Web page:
The Founding Fathers

The Cork Constitution was a well read daily newspaper in the last decade of the 1800’s. It did not publish on Sundays, thus allowing the staff to be free on Saturday afternoons. Members of staff formed a cricket club, but cricket is a summer pursuit and obviously prompted by the enjoyment derived from their summer activities, thoughts turned to a winter activity and rugby football in particular. Some of the staff were very proficient in several sports, not least one David Kilroy, who was an all-rounder in the true sense. With the cricket club firmly established, the rugby club came into existence in 1892.

It was Kilroy who inspired the hearts of his colleagues. He was to see his club rise from humble beginnings that embraced rugby in rather crude form played in primitive conditions on an ad hoc basis. Kilroy believed he had the men to lift the club out of that scene into the big time. On October 5th 1895, Constitution held a meeting to discuss the inauguration of a cup competition for the many junior clubs in the city and county. A committee was appointed to run the competition in February 1896. On April 2nd 1896, Constitution contested their first cup final and won it by two tries to nil.

As the 19th century was drawing to its close, there was much debate about the fate of rugby in the Cork area. Many clubs came and went with quite astonishing rapidity. But consecutive cup victories signalled that a new power had arrived in the form of Cork Constitution FC. They were organised and here Kilroy’s guiding hand was evident. In 1897 Constitution entered the Munster Senior Cup thus attaining senior status. The first Senior Cup game was against Queen’s College at Blackrock grounds which Queen’s won 19-0. Constitution had to wait until the 1899/00 campaign for the first Cup win, beating Clonmel 5-0 at Clonmel. However, they lost the next game to Tralee at Turner’s Cross.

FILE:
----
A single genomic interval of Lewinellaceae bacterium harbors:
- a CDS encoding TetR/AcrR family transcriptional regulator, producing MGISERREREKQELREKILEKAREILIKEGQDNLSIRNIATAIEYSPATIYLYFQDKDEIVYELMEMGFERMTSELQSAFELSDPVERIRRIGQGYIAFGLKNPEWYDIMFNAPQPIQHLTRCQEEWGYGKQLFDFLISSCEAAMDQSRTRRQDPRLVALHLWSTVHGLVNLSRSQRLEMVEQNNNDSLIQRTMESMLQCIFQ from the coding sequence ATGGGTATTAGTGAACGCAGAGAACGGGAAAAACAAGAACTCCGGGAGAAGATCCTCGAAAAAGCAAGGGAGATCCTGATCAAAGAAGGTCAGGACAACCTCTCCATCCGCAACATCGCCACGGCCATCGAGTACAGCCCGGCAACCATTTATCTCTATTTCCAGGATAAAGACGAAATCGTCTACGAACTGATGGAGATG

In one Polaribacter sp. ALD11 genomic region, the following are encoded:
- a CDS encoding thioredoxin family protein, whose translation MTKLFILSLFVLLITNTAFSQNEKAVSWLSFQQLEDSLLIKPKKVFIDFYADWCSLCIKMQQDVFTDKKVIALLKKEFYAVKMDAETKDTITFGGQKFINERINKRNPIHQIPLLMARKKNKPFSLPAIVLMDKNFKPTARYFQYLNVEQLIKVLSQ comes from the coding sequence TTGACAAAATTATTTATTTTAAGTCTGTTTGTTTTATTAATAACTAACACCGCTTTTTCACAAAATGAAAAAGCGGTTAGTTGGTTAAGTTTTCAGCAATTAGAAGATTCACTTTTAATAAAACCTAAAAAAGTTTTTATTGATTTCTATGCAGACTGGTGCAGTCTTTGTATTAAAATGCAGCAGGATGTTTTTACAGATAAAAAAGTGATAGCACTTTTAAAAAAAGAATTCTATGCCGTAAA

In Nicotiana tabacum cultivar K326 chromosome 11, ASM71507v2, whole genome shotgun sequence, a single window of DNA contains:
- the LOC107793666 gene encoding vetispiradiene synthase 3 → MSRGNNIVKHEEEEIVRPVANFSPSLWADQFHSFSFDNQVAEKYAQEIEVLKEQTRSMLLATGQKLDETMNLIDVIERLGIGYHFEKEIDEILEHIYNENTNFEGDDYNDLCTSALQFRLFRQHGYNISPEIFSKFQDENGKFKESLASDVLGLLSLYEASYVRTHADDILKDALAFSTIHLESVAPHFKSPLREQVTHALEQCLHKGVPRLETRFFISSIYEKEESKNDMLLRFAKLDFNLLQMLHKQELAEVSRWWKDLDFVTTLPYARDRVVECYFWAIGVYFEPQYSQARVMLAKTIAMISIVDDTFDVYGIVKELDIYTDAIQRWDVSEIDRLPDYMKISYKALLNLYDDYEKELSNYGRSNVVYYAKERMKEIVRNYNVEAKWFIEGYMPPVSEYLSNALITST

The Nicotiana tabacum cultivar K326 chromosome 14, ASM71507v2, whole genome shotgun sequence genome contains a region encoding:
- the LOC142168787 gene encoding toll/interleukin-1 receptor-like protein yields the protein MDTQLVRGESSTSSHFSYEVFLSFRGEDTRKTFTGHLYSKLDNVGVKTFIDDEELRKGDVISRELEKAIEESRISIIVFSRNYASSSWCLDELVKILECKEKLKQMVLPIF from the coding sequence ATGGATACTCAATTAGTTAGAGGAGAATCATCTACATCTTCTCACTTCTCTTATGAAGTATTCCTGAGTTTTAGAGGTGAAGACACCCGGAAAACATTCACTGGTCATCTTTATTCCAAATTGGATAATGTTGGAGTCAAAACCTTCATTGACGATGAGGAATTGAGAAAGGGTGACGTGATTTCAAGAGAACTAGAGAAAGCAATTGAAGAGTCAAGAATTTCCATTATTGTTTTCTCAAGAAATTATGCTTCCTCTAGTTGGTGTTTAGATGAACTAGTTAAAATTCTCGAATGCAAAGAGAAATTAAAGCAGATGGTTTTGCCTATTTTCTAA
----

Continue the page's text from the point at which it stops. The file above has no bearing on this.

The club acquired a new home ground in September 1897, when a tenancy was arranged for a playing field at Turner’s Cross from the landowner Mr Butler. The club set out a pitch, which has since become synonymous with soccer in Cork. It was to be their home until 1904.

David Kilroy, Moss Landers, E.J.Fitzgerald and Edward McCarthy had been honoured by Munster before Edward McCarthy was selected to play for Ireland against Wales in Limerick in 1898, thus becoming the club’s first player to be capped.